Success is not an individual accomplishment. We have all heard the old saying, “There is strength in numbers.”

A common demonstration of this concept is the pencil activity, where your teacher asks you to hold a pencil and break it in half. Easy. The teacher then ties together a bunch of pencils and asks you to break those in half. Not easy.

If you look at the most successful nonprofits today, you will see that they operate on the same principle. Rather than focusing on process alone, they focus on impact. According to Stanford Social Intervention Review, high-impact nonprofits are able to build social movements by working “with and through organizations and individuals outside themselves to create more impact than they ever could have achieved alone.”

The six essential practices found in high-impact nonprofits:

1. Service and advocacy
2. Using markets to their advantage
3. Building and sustaining communities of supporters
4. Building other nonprofit allies and networks
5. Mastering the art of adaptation
6. Sharing leadership

Organizational impact has traditionally been measured through annual analysis of leadership, programs, marketing and fundraising strategies. Internal auditing is an important part of assessment; however, impact today is measured based on how well a nonprofit is able to mobilize all sectors of society to be a force for good.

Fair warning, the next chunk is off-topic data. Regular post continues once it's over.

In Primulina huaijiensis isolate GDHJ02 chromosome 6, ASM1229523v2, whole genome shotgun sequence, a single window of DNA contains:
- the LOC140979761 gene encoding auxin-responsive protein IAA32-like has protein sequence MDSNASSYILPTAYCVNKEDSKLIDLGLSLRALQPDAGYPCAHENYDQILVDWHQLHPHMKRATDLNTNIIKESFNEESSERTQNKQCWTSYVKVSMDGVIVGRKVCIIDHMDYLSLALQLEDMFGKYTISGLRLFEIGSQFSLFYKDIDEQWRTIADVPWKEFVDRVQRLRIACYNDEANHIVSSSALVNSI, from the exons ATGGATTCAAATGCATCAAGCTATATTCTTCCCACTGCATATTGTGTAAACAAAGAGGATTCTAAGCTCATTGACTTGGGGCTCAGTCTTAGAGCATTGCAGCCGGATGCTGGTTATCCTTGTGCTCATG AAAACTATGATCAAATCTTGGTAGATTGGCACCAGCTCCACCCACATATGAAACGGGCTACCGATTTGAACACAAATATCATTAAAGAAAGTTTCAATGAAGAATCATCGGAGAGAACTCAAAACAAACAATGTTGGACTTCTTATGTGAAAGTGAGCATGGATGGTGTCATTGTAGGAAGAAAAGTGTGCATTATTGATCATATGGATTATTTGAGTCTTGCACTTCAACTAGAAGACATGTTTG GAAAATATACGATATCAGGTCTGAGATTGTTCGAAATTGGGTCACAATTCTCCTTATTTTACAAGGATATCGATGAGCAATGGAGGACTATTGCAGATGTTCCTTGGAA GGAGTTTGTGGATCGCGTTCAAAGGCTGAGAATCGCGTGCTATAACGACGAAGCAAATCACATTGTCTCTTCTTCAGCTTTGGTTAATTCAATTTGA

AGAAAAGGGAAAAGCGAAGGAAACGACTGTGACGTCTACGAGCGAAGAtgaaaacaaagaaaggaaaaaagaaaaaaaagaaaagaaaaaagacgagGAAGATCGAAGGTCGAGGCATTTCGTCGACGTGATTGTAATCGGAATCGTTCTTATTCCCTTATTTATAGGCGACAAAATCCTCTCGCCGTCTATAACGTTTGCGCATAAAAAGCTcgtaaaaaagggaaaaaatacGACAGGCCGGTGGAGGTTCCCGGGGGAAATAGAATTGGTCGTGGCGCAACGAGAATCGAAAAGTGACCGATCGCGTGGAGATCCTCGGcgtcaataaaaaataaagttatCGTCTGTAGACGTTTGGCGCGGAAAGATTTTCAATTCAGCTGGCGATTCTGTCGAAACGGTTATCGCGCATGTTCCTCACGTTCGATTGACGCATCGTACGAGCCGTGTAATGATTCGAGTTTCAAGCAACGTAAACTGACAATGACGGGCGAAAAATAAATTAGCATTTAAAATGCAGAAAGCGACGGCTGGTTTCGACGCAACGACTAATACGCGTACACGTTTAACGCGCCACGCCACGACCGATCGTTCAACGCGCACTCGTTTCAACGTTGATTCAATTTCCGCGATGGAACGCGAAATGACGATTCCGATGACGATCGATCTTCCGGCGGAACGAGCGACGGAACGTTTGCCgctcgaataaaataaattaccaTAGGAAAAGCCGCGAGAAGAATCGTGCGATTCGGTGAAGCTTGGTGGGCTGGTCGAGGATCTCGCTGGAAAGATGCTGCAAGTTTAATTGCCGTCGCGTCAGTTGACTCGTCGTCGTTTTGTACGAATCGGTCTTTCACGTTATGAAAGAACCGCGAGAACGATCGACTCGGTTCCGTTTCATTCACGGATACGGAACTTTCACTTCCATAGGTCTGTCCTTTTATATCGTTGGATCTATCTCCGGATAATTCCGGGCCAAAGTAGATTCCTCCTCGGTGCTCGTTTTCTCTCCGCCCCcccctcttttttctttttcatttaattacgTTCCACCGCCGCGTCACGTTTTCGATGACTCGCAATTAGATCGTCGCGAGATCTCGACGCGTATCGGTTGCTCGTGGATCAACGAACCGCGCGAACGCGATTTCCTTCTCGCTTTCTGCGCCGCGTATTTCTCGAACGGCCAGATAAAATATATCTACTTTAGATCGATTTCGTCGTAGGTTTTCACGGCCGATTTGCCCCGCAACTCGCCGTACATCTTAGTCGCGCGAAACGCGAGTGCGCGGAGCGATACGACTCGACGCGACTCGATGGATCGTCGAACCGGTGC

The idea behind working in tandem with other sectors of society is so that critical nonprofit work does not exist merely to assist those in need, but to eradicate problems by attacking them at their root.

Working together with government agencies, businesses and other key sectors allows nonprofits to develop a holistic approach to get to the root of a problem. Additionally, some of the highest impact nonprofits have recognized that “tapping into the power of self-interest and the laws of economics is far more effective than appealing to pure altruism.”

Another key function of a high-impact organization is the ability to evolve and adapt. Mastering the art of adaptation requires a nonprofit to “evolve its programs and operations as it learns from stakeholders, from its assessment of impact, and from new knowledge in its field.”

Impact assessment is important for the millions of people that nonprofits exist to fight for, because the ultimate goal is not just to alleviate a problem, but to eradicate it completely.

– Rifk Ebeid

Sources: Stanford Social Innovation Review, Fidelty Charity, 501 Connect
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